Congress makes changes to partnership audit and adjustment rules

By Alistair M. Nevius, J.D.

Tucked into the two-year budget deal passed by Congress on Friday are some major provisions affecting partnerships (Bipartisan Budget Act of 2015, H.R. 1314). The new rules would apply to partnership returns filed for tax years beginning after Dec. 31, 2017. President Barack Obama is expected to sign the bill into law quickly.

The act replaces the current TEFRA partnership audit rules (Subchapter C of Chapter 63 of the Code, Secs. 6221 through 6234) with new rules. It also repeals the current special rules for electing large partnerships (Part IV of Subchapter K, Secs. 771 through 777, and Subchapter D of Chapter 63, Secs. 6240 through 6255).

In their place, the act introduces new rules governing partnership-level adjustments that are designed to collect adjustments from the partnership rather than from the partners. This adopts a recommendation of the U.S. Government Accountability Office, which last year found that the IRS audits few large partnerships and suggested ways to improve audit efficiency (GAO Rep’t GAO-14-732 (September 2014)).

New Sec. 6221 provides that:

Any adjustment to items of income, gain, loss, deduction, or credit of a partnership for a partnership taxable year (and any partner’s distributive share thereof) shall be determined, any tax attributable thereto shall be assessed and collected, and the applicability of any penalty, addition to tax, or additional amount which relates to an adjustment to any such item or share shall be determined, at the partnership level . . .

This expands on the current language of Sec. 6221, which provides that “the tax treatment of any partnership item (and the applicability of any penalty, addition to tax, or additional amount which relates to an adjustment to a partnership item) shall be determined at the partnership level.”

Certain partnerships with 100 or fewer partners can elect out of this provision.

For adjustments that result in tax underpayments, new Sec. 6225 allows the IRS to collect the additional tax directly from the partnership in the year of an adjustment. The tax could be collected at the highest individual tax rate.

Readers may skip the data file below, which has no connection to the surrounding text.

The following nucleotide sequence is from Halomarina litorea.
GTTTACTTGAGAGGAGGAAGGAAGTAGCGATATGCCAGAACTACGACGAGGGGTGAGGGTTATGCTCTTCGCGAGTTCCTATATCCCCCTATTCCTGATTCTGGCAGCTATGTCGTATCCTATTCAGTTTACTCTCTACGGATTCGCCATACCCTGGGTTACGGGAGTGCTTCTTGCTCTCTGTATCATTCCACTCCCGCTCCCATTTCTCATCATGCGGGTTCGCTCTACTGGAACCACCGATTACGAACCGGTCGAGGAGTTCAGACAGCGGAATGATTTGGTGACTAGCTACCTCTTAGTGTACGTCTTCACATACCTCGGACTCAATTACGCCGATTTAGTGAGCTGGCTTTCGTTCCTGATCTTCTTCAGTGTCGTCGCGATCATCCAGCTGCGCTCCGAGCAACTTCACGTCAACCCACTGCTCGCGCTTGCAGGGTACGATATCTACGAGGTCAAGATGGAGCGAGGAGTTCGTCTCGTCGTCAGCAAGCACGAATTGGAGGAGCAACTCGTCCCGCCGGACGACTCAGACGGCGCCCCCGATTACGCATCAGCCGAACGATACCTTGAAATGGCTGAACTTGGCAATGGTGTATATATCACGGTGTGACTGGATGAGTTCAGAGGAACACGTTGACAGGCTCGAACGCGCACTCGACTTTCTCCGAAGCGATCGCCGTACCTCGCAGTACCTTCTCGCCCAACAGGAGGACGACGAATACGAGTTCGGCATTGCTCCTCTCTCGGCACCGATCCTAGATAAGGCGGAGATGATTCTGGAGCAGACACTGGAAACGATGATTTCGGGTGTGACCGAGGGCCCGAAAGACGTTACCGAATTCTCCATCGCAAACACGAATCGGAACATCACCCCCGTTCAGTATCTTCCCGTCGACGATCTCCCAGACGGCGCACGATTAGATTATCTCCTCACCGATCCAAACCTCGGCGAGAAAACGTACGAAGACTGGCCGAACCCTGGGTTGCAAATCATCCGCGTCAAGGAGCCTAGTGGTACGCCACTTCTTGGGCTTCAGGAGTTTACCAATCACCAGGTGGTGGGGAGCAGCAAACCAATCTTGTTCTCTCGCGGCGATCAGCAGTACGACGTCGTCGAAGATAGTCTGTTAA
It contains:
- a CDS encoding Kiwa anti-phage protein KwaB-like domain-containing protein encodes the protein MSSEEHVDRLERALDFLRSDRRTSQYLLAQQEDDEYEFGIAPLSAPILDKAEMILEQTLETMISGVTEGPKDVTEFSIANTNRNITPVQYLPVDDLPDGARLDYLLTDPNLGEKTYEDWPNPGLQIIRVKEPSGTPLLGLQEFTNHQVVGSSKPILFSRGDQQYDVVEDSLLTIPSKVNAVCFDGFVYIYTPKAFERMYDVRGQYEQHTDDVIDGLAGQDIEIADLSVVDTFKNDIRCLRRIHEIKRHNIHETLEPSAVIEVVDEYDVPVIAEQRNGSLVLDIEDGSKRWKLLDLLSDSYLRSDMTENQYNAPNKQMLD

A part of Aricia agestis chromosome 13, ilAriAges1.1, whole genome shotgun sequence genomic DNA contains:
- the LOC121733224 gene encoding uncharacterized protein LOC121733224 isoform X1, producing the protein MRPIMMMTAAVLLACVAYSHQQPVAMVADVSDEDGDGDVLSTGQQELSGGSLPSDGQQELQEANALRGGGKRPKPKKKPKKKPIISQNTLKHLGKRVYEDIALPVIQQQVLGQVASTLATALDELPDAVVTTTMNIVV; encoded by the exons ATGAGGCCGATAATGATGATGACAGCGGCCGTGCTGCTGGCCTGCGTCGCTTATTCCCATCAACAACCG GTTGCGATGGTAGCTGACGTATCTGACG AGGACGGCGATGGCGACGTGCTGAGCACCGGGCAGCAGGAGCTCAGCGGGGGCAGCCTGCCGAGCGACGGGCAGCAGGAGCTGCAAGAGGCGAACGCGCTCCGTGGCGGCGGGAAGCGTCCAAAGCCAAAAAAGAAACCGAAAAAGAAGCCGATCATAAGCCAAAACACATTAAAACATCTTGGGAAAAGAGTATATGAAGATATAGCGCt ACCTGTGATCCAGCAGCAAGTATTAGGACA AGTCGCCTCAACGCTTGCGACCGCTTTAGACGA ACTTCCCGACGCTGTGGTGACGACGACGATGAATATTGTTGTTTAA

New Sec. 6222 requires that a partner must treat “each item of income, gain, loss, deduction, or credit attributable to a partnership” consistently with how those item are treated on the partnership return. Any underpayment resulting from a partner’s failure to treat an item consistently with the partnership return will be assessed as a math error on the partner’s return. Partners can avoid this provision if, before filing their return, they notify the IRS that there will be an inconsistency.

New Sec. 6223 requires partnerships to designate a partnership representative, “who shall have the sole authority to act on behalf of the partnership in this subchapter.” The partnerships and all partners will be bound by the actions of the partnership and by any final decision in a proceeding with respect to the partnership.

The act also introduces new procedural rules regarding notices of proceedings and adjustment; assessment, collection, and payment; interest and penalties; judicial review of partnership adjustments; and the limitation period on making adjustments.

Alistair Nevius ( is the JofA’s editor-in-chief, tax.


Year-end tax planning and what’s new for 2016

Practitioners need to consider several tax planning opportunities to review with their clients before the end of the year. This report offers strategies for individuals and businesses, as well as recent federal tax law changes affecting this year’s tax returns.


News quiz: Retirement planning, tax practice, and fraud risk

Recent reports focused on a survey that gauges the worries about retirement among CPA financial planners’ clients, a suit that affects tax practitioners, and a guide that offers advice on fraud risk. See how much you know with this short quiz.


Bolster your data defenses

As you weather the dog days of summer, it’s a good time to make sure your cybersecurity structure can stand up to the heat of external and internal threats. Here are six steps to help shore up your systems.